The de-rating factor for wind is based on its equivalent firm capacity (EFC). The EFC is a measure of its overall contribution to security of supply over an entire winter.
        The de-rating factors for conventional generation are calculated based on historic availability on high demand days during the winter peak period.

        Assumed availability
        CCGT
        88%
        Coal and biomass
        87%
        Hydro
        86%
        Nuclear
        84%
        OCGT
        94%
        Pumped storage
        96%
        Wind EFC
        21%

        This data is from the National Grid Winter Forecast 2016-17. Renewables produced just under 25% of our electricity in Q2 2016.

  5. GREAT NEWS! Another nail in the coffin for the Anti Fracking liar’s! We have lot’s of them in Balcombe.Nowt but scaremongering lie’s come out of their mouth’s! Asthma,Cancer etc caused by Fracking.ROFLMAO. I heard it was fracking that caused Brexit and many normal folk to vote for Trump. Any protestors at Grangemouth recently when first IMPORTED Shale Gas arrived at the port from USA? NO..they were just grateful for the fracked Gas to generate Heating & Electric power…hypocrites!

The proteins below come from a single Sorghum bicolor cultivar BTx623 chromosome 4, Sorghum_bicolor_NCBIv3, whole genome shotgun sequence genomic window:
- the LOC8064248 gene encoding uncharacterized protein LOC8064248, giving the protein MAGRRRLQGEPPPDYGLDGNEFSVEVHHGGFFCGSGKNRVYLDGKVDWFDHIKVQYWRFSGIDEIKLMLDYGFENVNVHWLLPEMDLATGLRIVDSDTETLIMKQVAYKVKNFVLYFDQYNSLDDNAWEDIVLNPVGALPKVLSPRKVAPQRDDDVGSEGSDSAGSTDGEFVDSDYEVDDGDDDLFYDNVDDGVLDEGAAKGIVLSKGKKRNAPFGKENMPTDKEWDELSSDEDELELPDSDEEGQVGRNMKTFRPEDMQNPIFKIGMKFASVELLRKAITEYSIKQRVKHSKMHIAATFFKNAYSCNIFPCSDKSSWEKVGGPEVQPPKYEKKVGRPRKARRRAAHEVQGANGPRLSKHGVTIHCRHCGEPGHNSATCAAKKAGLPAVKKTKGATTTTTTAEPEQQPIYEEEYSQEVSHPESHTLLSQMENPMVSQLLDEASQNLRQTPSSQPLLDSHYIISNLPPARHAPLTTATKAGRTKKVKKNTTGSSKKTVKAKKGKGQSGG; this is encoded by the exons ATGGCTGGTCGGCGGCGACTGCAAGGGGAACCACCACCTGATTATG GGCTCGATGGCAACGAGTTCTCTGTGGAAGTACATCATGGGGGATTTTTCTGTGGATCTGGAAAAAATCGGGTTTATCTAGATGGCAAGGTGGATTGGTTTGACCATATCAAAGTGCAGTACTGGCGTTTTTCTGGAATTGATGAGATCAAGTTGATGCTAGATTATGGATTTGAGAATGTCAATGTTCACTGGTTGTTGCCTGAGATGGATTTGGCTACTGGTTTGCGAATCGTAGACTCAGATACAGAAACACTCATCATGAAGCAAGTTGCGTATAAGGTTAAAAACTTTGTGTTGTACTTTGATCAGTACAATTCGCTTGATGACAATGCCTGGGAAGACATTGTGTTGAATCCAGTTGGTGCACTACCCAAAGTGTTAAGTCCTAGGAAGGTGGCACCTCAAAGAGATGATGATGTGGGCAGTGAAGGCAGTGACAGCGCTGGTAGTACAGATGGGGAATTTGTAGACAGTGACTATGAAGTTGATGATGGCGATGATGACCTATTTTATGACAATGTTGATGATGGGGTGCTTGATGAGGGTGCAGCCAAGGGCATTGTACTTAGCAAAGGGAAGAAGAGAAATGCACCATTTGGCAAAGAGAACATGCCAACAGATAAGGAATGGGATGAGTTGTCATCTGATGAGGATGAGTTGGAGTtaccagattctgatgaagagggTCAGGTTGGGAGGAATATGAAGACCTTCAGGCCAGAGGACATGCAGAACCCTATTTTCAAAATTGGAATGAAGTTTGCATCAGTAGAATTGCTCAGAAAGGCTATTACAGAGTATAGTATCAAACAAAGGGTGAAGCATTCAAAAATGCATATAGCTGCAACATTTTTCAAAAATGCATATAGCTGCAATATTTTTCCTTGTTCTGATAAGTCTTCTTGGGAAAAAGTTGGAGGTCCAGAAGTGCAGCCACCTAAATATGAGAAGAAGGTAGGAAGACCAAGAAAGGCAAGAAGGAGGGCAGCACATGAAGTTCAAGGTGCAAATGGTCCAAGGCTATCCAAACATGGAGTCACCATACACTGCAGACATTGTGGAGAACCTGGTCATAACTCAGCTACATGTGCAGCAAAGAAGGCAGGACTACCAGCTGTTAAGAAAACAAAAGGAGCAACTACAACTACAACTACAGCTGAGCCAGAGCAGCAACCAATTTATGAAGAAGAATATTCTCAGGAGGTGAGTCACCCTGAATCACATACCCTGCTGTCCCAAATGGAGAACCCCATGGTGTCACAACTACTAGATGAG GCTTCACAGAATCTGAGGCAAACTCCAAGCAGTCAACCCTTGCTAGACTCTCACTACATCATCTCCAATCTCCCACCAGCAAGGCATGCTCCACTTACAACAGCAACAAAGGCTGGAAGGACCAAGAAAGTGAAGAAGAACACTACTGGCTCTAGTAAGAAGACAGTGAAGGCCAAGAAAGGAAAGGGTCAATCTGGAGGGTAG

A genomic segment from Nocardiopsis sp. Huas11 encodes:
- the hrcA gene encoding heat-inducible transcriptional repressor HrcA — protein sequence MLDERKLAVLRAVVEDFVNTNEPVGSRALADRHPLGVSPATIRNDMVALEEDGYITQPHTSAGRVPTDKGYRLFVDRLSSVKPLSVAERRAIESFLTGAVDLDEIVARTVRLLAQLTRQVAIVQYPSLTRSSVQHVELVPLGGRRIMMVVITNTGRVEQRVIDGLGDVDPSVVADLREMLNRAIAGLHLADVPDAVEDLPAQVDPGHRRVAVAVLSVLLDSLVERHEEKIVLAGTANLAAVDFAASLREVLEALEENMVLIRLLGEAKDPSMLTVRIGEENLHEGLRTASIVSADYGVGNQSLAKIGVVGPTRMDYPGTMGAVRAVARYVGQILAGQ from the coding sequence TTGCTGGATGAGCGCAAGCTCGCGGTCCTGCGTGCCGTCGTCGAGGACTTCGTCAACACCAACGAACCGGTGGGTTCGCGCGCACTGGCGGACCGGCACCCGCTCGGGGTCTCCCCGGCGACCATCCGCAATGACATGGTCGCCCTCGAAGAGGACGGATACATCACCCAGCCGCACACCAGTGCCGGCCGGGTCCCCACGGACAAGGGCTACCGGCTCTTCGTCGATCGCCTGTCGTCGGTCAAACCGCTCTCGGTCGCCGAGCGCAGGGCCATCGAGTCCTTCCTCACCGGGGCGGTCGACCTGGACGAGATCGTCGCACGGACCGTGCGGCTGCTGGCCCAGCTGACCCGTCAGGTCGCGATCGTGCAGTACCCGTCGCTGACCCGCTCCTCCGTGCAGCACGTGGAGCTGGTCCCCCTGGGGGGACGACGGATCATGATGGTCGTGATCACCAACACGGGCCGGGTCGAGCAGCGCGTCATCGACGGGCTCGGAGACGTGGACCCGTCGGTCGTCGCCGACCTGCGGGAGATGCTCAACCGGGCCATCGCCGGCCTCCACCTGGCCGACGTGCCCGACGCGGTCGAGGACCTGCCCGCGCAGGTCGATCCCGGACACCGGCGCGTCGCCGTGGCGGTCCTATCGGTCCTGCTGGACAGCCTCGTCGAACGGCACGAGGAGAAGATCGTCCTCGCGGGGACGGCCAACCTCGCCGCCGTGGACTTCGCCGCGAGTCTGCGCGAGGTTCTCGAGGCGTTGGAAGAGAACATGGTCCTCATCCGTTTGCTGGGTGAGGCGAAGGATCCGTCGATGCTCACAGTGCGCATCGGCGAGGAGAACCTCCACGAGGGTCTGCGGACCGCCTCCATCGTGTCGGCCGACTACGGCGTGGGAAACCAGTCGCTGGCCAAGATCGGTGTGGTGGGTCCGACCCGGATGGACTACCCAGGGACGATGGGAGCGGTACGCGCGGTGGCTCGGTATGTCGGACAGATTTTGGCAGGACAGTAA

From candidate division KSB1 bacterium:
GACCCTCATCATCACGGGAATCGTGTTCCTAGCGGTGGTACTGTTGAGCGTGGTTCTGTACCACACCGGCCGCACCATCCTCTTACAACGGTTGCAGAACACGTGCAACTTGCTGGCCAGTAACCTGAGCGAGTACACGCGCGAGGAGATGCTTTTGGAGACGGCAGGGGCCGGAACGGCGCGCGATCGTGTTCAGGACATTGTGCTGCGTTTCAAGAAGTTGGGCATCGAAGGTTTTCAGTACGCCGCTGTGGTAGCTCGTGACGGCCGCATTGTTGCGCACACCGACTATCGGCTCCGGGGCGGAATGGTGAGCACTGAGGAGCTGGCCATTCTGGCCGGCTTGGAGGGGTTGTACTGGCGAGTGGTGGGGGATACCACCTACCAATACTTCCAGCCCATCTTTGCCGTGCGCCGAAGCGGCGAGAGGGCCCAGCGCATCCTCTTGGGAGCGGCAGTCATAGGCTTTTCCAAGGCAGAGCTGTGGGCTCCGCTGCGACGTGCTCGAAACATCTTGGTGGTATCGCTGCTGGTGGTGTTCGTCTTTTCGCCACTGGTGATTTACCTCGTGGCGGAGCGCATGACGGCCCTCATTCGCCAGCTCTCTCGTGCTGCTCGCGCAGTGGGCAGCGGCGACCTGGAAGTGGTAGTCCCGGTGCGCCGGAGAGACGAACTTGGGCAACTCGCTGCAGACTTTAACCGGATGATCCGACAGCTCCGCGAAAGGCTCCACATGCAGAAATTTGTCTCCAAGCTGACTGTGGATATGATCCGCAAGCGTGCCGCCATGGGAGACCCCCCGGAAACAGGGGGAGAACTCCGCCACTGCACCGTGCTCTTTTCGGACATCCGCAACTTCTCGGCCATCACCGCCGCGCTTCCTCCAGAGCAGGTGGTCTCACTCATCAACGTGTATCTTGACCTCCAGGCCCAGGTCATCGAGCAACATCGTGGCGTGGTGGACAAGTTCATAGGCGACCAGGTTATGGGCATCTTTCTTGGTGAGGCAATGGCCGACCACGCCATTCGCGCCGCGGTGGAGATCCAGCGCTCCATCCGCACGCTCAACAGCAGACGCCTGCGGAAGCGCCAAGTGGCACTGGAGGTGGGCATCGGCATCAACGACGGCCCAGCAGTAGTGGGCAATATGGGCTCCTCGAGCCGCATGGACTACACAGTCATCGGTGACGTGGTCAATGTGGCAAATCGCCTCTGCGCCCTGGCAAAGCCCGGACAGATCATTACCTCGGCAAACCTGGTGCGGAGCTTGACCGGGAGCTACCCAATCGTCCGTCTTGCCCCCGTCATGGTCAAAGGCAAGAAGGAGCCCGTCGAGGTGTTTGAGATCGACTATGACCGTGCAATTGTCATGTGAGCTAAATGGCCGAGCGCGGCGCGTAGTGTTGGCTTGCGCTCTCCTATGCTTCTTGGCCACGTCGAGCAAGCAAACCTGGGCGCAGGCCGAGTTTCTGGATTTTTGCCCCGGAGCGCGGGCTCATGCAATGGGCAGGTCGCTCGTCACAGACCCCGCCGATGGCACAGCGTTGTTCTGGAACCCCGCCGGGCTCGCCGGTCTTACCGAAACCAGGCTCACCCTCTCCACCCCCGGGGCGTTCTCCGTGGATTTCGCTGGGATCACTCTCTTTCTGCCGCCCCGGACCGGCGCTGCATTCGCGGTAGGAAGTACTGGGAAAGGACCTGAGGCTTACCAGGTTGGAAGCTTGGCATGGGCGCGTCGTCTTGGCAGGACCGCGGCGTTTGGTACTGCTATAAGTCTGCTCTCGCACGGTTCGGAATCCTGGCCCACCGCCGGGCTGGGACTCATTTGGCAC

• “NO..they were just grateful for the fracked Gas to generate Heating & Electric power…hypocrites!”

      … or they might have been if it hadn’t been a shipment of ethane to be fed into “crackers” that convert the gas into ethylene, used in the production of a range of plastic products.

      How does it go – ah yes ROFLMAO.

      Come on Malcolm – I think you’d stick to betting on horses 🙂